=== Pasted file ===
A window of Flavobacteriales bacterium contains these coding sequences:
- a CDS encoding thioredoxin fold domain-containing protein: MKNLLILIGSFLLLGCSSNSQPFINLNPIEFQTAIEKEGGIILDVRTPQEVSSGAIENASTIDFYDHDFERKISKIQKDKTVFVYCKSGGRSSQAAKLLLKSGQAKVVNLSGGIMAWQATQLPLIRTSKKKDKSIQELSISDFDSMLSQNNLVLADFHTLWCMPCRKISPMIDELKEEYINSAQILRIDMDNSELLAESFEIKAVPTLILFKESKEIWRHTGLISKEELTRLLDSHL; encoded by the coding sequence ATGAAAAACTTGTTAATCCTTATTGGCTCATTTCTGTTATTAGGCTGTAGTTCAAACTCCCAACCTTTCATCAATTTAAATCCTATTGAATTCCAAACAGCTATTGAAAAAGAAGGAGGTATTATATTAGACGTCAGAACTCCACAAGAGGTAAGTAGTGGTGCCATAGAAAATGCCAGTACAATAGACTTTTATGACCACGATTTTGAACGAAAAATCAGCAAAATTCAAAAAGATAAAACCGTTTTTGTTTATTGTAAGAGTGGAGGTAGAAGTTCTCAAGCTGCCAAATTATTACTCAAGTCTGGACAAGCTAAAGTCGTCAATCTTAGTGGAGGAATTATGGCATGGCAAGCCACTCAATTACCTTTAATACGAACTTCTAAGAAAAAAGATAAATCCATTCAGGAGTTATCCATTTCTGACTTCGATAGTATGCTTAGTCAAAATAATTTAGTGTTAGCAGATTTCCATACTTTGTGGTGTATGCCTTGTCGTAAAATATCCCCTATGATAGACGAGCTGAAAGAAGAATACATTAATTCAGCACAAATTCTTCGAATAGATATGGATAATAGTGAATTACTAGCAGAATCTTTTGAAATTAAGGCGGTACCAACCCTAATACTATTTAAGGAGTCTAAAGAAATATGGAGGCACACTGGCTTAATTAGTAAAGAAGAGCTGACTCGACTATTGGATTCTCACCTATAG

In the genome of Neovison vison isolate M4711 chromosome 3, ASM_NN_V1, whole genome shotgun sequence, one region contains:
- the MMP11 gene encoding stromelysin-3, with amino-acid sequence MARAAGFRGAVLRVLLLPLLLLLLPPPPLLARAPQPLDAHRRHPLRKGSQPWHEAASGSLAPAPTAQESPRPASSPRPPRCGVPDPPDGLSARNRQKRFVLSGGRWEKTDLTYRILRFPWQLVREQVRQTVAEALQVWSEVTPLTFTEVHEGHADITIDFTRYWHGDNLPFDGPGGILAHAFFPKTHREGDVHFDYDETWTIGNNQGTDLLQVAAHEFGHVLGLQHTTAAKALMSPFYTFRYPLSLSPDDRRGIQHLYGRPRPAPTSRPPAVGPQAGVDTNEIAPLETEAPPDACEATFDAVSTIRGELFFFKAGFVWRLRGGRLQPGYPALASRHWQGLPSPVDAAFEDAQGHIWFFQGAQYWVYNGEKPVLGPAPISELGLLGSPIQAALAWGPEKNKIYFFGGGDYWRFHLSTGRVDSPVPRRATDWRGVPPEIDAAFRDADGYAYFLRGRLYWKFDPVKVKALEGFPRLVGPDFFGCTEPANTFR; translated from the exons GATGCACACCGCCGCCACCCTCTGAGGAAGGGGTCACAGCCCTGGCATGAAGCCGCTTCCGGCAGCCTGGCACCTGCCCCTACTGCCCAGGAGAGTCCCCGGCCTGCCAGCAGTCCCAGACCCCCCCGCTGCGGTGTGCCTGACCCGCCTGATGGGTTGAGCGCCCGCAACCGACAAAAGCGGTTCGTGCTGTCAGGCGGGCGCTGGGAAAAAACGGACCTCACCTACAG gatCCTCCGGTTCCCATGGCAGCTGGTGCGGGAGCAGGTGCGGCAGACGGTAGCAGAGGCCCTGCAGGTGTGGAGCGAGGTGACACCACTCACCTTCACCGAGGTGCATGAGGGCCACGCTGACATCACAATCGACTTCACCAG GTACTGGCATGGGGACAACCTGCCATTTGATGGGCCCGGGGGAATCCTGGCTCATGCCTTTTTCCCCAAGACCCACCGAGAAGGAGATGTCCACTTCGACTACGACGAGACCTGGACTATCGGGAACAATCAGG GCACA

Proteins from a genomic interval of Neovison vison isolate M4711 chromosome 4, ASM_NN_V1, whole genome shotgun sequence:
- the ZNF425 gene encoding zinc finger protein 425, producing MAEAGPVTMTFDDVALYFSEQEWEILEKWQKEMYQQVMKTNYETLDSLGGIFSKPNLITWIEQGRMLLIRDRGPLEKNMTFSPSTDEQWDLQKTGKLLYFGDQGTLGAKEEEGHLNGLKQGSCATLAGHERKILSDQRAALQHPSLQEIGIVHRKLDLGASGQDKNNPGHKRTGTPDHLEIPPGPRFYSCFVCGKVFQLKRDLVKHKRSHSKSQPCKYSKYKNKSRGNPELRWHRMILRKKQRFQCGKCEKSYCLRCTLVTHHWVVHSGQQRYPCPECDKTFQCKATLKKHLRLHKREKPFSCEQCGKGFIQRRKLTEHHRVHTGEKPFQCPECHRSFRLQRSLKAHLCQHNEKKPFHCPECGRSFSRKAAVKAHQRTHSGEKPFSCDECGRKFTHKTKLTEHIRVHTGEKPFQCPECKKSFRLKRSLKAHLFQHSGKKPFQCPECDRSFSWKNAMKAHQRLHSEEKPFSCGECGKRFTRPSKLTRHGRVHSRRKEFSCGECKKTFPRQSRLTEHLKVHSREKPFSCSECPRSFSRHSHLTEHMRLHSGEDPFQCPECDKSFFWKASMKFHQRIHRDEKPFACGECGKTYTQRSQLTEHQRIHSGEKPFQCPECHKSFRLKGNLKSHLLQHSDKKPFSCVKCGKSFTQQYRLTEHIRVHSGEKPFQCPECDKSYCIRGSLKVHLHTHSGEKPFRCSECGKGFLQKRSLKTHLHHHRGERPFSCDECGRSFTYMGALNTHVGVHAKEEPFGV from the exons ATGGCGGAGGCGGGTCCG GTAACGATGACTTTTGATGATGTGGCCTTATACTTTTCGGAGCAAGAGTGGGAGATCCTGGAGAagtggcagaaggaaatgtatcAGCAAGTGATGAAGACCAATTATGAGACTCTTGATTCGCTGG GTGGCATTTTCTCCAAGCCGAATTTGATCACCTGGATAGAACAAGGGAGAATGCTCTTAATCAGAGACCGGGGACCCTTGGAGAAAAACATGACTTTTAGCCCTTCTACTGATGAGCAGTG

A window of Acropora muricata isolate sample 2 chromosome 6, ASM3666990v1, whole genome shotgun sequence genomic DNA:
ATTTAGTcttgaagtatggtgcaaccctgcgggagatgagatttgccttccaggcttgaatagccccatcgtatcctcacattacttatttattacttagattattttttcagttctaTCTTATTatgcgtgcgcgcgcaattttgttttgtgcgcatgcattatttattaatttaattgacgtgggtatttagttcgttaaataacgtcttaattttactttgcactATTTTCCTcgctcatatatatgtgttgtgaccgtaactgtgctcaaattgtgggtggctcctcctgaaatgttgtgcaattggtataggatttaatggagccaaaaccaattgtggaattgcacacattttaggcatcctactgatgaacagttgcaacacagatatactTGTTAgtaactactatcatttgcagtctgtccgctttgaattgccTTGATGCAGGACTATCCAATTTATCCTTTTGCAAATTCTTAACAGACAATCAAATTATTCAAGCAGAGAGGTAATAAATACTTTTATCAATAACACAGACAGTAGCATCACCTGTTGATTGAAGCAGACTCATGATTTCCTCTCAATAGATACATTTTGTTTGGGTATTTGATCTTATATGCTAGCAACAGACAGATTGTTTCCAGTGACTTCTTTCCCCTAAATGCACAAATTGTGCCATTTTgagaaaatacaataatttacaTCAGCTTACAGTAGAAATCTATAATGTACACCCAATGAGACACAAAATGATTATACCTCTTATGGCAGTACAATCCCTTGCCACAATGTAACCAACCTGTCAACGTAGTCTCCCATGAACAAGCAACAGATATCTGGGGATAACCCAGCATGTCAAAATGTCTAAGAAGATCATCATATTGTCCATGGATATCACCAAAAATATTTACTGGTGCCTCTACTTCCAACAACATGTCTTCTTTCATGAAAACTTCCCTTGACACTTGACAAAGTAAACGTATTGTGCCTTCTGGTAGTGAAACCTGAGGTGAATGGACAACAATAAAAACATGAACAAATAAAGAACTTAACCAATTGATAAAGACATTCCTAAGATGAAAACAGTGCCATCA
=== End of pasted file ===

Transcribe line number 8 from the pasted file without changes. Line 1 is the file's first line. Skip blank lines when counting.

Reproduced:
ATTTAGTcttgaagtatggtgcaaccctgcgggagatgagatttgccttccaggcttgaatagccccatcgtatcctcacattacttatttattacttagattattttttcagttctaTCTTATTatgcgtgcgcgcgcaattttgttttgtgcgcatgcattatttattaatttaattgacgtgggtatttagttcgttaaataacgtcttaattttactttgcactATTTTCCTcgctcatatatatgtgttgtgaccgtaactgtgctcaaattgtgggtggctcctcctgaaatgttgtgcaattggtataggatttaatggagccaaaaccaattgtggaattgcacacattttaggcatcctactgatgaacagttgcaacacagatatactTGTTAgtaactactatcatttgcagtctgtccgctttgaattgccTTGATGCAGGACTATCCAATTTATCCTTTTGCAAATTCTTAACAGACAATCAAATTATTCAAGCAGAGAGGTAATAAATACTTTTATCAATAACACAGACAGTAGCATCACCTGTTGATTGAAGCAGACTCATGATTTCCTCTCAATAGATACATTTTGTTTGGGTATTTGATCTTATATGCTAGCAACAGACAGATTGTTTCCAGTGACTTCTTTCCCCTAAATGCACAAATTGTGCCATTTTgagaaaatacaataatttacaTCAGCTTACAGTAGAAATCTATAATGTACACCCAATGAGACACAAAATGATTATACCTCTTATGGCAGTACAATCCCTTGCCACAATGTAACCAACCTGTCAACGTAGTCTCCCATGAACAAGCAACAGATATCTGGGGATAACCCAGCATGTCAAAATGTCTAAGAAGATCATCATATTGTCCATGGATATCACCAAAAATATTTACTGGTGCCTCTACTTCCAACAACATGTCTTCTTTCATGAAAACTTCCCTTGACACTTGACAAAGTAAACGTATTGTGCCTTCTGGTAGTGAAACCTGAGGTGAATGGACAACAATAAAAACATGAACAAATAAAGAACTTAACCAATTGATAAAGACATTCCTAAGATGAAAACAGTGCCATCA